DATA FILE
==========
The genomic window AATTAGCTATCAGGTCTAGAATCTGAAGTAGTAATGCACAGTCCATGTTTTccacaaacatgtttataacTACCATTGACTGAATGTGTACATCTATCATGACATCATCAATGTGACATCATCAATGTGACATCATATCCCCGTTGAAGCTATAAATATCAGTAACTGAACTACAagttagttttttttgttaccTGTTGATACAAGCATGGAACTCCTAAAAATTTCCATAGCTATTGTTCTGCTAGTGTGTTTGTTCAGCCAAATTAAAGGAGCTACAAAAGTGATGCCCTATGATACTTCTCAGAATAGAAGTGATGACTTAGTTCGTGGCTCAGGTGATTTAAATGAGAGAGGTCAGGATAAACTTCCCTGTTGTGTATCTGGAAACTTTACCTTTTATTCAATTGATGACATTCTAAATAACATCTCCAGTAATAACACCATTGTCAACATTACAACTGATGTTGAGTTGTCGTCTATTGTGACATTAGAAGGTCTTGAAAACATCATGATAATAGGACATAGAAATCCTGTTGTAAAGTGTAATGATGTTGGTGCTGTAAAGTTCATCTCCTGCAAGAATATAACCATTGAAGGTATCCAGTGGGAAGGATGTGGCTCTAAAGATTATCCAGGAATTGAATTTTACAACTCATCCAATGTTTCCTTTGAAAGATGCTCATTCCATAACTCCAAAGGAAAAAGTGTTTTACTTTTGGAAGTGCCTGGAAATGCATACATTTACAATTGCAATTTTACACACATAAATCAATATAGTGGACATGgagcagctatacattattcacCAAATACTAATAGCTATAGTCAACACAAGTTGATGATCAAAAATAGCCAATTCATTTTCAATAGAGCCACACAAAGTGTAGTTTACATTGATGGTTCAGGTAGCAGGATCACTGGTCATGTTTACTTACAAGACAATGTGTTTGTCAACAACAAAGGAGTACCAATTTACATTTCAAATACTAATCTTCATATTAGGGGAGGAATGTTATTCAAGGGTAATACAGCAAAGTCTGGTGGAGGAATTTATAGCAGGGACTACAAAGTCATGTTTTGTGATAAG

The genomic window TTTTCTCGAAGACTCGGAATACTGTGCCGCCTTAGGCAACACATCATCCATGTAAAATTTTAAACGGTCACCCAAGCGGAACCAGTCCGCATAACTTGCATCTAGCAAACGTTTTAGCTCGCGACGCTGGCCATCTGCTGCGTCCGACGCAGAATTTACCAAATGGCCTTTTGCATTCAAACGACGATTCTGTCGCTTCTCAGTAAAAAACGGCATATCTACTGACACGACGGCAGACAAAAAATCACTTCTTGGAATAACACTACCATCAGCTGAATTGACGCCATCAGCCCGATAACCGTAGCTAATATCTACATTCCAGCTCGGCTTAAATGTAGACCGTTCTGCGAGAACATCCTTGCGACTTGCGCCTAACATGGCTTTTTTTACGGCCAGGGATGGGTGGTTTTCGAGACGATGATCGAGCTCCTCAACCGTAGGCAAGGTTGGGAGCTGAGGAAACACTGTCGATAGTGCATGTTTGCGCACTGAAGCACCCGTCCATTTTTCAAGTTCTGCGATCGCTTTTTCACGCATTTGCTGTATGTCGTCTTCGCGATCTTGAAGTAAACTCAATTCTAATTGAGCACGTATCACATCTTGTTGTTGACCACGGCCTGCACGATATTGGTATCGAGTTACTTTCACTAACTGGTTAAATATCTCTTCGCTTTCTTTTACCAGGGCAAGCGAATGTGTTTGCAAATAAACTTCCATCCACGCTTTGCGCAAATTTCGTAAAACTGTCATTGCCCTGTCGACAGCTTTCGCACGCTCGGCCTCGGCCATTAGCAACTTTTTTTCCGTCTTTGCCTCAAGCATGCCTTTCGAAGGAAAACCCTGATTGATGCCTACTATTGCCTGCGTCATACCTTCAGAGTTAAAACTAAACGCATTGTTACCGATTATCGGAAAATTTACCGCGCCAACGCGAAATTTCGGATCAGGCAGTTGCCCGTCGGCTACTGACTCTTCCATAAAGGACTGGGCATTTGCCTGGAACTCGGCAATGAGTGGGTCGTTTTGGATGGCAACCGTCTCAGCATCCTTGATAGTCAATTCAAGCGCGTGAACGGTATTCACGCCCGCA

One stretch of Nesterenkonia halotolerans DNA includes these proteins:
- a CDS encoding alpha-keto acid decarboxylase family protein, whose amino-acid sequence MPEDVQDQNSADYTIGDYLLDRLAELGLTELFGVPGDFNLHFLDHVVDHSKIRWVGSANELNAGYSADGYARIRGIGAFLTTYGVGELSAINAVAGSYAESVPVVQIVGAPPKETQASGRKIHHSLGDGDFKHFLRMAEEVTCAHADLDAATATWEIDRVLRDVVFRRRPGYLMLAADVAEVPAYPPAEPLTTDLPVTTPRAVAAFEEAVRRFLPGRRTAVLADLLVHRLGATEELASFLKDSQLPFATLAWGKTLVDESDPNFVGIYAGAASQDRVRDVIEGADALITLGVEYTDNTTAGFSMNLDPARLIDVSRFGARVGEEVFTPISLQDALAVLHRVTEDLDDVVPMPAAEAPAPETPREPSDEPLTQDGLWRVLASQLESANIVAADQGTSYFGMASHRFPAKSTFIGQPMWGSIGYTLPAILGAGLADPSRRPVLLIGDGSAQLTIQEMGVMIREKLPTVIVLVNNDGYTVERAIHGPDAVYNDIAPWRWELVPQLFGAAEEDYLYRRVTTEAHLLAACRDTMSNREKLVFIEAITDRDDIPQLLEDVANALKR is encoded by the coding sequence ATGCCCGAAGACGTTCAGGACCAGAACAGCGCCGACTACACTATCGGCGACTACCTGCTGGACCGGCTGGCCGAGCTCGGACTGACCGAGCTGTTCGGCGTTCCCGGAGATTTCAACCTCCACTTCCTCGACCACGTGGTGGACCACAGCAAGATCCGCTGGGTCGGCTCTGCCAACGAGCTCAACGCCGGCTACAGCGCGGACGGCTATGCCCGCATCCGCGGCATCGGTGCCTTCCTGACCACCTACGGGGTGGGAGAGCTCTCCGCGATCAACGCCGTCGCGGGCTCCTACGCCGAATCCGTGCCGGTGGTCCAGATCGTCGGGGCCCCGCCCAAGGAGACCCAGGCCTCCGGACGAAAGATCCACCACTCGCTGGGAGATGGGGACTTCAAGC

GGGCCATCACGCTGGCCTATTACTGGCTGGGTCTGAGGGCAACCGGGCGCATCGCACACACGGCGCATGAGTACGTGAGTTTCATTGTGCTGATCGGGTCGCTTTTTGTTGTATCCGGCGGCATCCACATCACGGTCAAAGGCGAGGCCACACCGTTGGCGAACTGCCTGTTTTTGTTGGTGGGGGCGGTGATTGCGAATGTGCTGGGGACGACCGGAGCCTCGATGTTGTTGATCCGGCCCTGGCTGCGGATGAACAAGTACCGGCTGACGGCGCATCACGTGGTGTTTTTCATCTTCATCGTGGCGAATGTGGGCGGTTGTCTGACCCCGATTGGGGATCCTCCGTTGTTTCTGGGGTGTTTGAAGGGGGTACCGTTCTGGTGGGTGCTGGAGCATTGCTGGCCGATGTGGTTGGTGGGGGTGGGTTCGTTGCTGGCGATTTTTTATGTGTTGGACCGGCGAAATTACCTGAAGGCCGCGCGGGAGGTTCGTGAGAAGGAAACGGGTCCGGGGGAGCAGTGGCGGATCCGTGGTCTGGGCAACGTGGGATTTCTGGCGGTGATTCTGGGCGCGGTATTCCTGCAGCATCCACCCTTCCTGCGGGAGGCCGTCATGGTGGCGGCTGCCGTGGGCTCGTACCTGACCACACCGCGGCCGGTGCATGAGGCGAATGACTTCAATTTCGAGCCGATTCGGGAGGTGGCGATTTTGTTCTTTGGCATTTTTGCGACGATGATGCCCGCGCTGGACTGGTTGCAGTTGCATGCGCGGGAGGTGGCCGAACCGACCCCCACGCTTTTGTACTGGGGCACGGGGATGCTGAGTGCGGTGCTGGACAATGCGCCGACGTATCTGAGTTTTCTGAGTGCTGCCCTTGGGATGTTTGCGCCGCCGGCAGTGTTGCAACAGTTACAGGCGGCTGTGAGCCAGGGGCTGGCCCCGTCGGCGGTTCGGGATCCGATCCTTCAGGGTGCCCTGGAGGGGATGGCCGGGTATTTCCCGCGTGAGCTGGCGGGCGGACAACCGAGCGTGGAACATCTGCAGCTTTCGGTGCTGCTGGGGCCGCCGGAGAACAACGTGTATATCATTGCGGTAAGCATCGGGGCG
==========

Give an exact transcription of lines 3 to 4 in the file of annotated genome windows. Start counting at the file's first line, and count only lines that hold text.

One stretch of Nesterenkonia halotolerans DNA includes these proteins:
- a CDS encoding alpha-keto acid decarboxylase family protein, whose amino-acid sequence MPEDVQDQNSADYTIGDYLLDRLAELGLTELFGVPGDFNLHFLDHVVDHSKIRWVGSANELNAGYSADGYARIRGIGAFLTTYGVGELSAINAVAGSYAESVPVVQIVGAPPKETQASGRKIHHSLGDGDFKHFLRMAEEVTCAHADLDAATATWEIDRVLRDVVFRRRPGYLMLAADVAEVPAYPPAEPLTTDLPVTTPRAVAAFEEAVRRFLPGRRTAVLADLLVHRLGATEELASFLKDSQLPFATLAWGKTLVDESDPNFVGIYAGAASQDRVRDVIEGADALITLGVEYTDNTTAGFSMNLDPARLIDVSRFGARVGEEVFTPISLQDALAVLHRVTEDLDDVVPMPAAEAPAPETPREPSDEPLTQDGLWRVLASQLESANIVAADQGTSYFGMASHRFPAKSTFIGQPMWGSIGYTLPAILGAGLADPSRRPVLLIGDGSAQLTIQEMGVMIREKLPTVIVLVNNDGYTVERAIHGPDAVYNDIAPWRWELVPQLFGAAEEDYLYRRVTTEAHLLAACRDTMSNREKLVFIEAITDRDDIPQLLEDVANALKR is encoded by the coding sequence ATGCCCGAAGACGTTCAGGACCAGAACAGCGCCGACTACACTATCGGCGACTACCTGCTGGACCGGCTGGCCGAGCTCGGACTGACCGAGCTGTTCGGCGTTCCCGGAGATTTCAACCTCCACTTCCTCGACCACGTGGTGGACCACAGCAAGATCCGCTGGGTCGGCTCTGCCAACGAGCTCAACGCCGGCTACAGCGCGGACGGCTATGCCCGCATCCGCGGCATCGGTGCCTTCCTGACCACCTACGGGGTGGGAGAGCTCTCCGCGATCAACGCCGTCGCGGGCTCCTACGCCGAATCCGTGCCGGTGGTCCAGATCGTCGGGGCCCCGCCCAAGGAGACCCAGGCCTCCGGACGAAAGATCCACCACTCGCTGGGAGATGGGGACTTCAAGC